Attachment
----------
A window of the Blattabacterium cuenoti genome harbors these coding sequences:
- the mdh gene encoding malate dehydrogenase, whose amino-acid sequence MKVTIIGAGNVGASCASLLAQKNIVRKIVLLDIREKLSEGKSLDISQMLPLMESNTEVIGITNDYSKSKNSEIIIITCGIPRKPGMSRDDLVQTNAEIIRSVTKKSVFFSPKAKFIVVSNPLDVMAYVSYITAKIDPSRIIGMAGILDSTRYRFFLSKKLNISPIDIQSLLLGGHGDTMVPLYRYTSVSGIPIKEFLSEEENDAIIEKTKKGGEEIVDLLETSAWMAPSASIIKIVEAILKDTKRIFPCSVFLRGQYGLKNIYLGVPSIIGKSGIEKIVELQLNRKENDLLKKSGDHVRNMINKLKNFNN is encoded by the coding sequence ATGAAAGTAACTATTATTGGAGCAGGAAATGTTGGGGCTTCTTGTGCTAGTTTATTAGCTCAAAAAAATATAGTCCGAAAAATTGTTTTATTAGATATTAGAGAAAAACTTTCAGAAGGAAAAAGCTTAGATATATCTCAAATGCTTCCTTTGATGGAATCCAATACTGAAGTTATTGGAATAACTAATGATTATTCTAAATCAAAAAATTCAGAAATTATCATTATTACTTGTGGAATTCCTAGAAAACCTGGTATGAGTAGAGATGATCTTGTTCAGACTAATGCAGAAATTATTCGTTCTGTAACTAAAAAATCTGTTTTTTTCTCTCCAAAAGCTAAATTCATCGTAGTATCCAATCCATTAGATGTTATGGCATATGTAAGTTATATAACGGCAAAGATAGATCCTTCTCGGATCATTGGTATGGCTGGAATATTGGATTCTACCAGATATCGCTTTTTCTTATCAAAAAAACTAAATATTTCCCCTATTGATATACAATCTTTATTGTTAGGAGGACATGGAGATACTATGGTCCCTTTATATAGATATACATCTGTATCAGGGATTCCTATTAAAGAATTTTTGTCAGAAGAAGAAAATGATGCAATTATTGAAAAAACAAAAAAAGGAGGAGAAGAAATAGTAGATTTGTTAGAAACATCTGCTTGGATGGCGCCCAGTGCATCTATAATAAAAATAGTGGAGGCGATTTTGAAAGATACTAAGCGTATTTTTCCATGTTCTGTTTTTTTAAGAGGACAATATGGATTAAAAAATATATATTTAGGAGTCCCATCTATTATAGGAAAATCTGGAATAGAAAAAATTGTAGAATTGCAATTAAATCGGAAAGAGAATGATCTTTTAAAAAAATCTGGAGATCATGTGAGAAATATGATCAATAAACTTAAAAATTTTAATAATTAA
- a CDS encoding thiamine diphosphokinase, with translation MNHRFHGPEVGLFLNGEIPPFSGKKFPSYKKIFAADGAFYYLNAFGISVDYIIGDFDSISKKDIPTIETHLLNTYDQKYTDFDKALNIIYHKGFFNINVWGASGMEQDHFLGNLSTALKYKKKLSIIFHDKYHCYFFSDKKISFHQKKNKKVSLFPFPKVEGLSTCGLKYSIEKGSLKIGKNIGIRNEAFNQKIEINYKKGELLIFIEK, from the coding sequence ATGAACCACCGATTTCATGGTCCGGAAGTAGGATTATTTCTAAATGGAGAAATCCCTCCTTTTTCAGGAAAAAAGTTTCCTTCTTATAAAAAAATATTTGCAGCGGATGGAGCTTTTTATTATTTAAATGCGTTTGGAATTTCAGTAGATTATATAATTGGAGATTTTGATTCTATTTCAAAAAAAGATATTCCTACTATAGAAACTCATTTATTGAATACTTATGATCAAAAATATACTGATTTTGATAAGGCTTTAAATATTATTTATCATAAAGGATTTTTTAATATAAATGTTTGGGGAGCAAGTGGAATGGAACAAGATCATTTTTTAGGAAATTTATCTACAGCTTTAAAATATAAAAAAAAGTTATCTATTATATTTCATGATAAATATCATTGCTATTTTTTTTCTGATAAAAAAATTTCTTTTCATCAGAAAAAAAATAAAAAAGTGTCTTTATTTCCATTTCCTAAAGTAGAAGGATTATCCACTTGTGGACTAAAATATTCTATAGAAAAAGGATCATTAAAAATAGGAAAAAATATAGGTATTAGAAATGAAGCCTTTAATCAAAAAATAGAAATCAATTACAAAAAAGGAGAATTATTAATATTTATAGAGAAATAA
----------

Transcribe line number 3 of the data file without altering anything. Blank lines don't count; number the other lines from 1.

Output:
- a CDS encoding thiamine diphosphokinase, with translation MNHRFHGPEVGLFLNGEIPPFSGKKFPSYKKIFAADGAFYYLNAFGISVDYIIGDFDSISKKDIPTIETHLLNTYDQKYTDFDKALNIIYHKGFFNINVWGASGMEQDHFLGNLSTALKYKKKLSIIFHDKYHCYFFSDKKISFHQKKNKKVSLFPFPKVEGLSTCGLKYSIEKGSLKIGKNIGIRNEAFNQKIEINYKKGELLIFIEK, from the coding sequence ATGAACCACCGATTTCATGGTCCGGAAGTAGGATTATTTCTAAATGGAGAAATCCCTCCTTTTTCAGGAAAAAAGTTTCCTTCTTATAAAAAAATATTTGCAGCGGATGGAGCTTTTTATTATTTAAATGCGTTTGGAATTTCAGTAGATTATATAATTGGAGATTTTGATTCTATTTCAAAAAAAGATATTCCTACTATAGAAACTCATTTATTGAATACTTATGATCAAAAATATACTGATTTTGATAAGGCTTTAAATATTATTTATCATAAAGGATTTTTTAATATAAATGTTTGGGGAGCAAGTGGAATGGAACAAGATCATTTTTTAGGAAATTTATCTACAGCTTTAAAATATAAAAAAAAGTTATCTATTATATTTCATGATAAATATCATTGCTATTTTTTTTCTGATAAAAAAATTTCTTTTCATCAGAAAAAAAATAAAAAAGTGTCTTTATTTCCATTTCCTAAAGTAGAAGGATTATCCACTTGTGGACTAAAATATTCTATAGAAAAAGGATCATTAAAAATAGGAAAAAATATAGGTATTAGAAATGAAGCCTTTAATCAAAAAATAGAAATCAATTACAAAAAAGGAGAATTATTAATATTTATAGAGAAATAA